Greed is subsuming quality of life for the ordinary people!!!
Greed is running amuck in Mountain View!!!

There is something called physical limitation, i.e., traffic.
ALSO, MV citizens, DEMAND that schools are built first!!!

Already....
Mountain View with its in-your face apartment & office buildings
everywhere with no setbacks... and the city council is going gaga
over developers. All the MV citizens are watching all this and not
taking charge of MV's future.

For example, San Antonio Phase-2 when finished will be the biggest
traffic nightmare ever! Why don't the developers understand?

Developers do the following to maximize profits without any concern for quality of life and livability of the surroundings...

(1) Build with no setbacks.
(2) Build as many stories as possible.
(3) Remove heritage trees and just pay pittance in fines -- even
$5 million won't be enough per heritage tree. But the city is
happy to take a few thousand dollars as fines.
(4) Build high density with no concern for the traffic mess and
destroy livability of a town.
(5) Build cheap with no architectural aesthetics.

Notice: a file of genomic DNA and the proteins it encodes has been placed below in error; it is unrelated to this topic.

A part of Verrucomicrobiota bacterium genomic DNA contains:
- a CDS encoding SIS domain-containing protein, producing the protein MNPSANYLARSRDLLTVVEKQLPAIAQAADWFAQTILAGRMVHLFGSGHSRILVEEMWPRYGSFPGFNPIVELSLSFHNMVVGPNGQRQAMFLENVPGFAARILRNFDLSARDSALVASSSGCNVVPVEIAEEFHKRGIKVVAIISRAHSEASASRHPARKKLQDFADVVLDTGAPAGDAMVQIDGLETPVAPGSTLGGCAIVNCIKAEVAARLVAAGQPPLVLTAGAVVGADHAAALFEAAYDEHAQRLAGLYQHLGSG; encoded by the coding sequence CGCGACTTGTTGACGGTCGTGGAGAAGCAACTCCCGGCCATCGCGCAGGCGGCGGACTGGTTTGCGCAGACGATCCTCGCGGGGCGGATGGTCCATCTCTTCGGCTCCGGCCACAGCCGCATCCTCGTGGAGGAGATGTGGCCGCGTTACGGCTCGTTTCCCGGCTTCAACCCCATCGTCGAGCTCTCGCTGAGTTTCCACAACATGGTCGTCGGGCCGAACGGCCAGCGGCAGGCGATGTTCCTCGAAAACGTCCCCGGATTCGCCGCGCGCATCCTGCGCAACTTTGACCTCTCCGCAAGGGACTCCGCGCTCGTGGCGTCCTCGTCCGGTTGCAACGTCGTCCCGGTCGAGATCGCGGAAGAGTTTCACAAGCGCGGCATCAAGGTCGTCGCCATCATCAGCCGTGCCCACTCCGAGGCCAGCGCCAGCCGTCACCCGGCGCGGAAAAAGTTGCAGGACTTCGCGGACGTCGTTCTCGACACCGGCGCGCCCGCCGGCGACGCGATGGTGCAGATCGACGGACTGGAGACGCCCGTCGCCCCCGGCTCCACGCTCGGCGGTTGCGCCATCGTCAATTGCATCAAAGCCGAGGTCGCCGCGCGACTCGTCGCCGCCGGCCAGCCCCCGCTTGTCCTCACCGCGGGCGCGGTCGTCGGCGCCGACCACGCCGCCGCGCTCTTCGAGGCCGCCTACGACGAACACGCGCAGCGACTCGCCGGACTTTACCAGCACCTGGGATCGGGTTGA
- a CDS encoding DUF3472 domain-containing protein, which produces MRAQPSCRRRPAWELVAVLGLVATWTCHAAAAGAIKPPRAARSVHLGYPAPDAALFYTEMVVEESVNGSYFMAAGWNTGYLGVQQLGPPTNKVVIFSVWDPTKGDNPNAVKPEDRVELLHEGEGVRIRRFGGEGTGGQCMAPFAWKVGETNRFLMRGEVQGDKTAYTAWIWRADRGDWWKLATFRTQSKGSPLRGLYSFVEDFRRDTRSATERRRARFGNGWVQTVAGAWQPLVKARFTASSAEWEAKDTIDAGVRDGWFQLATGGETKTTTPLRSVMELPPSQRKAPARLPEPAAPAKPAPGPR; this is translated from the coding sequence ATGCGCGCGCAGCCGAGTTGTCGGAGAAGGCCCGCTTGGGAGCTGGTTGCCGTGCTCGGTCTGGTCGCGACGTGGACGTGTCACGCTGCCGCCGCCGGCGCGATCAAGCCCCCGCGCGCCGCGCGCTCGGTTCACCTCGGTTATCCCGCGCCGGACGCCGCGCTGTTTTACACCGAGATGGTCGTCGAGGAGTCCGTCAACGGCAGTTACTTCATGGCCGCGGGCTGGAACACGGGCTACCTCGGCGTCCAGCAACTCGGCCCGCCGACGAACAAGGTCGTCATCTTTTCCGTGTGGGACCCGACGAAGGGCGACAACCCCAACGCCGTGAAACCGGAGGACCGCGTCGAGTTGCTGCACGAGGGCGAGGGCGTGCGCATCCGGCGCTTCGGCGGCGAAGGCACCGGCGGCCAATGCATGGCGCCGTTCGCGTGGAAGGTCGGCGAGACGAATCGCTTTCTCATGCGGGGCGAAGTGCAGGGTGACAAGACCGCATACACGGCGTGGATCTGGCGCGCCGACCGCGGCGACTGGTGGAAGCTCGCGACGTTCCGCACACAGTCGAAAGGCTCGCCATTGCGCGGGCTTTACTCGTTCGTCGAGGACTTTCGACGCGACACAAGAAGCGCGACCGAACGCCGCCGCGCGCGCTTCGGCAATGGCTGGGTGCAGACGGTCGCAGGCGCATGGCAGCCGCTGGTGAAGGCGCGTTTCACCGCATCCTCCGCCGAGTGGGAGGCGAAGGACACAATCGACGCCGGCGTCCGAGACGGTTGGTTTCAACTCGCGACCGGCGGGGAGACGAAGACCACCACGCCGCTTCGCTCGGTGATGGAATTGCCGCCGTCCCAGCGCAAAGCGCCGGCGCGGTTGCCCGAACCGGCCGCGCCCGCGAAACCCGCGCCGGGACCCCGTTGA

(6) Charge high rents because the young recent grads working
for world-class companies are able to afford it.
(7) Don't show any interest in the community and not worry
about schools for the kids living in the 1000 apartment
complexes. Pretend that since the residents today are
20-somethings, there will never be small children ever
in those apartments.
(8) Pave concrete everywhere and not provide ADEQUATE green
space for the 1000's of apartments and offices they build.
(9) Focus only on the returns for the developers themselves
and their far-removed investors.
(10)Add inexpensive glitz and glamour to the development and
pretend that the buildings are upscale.
(11)Present studies that show no traffic increase when the traffic
is already a disaster for everyone to see and experience today.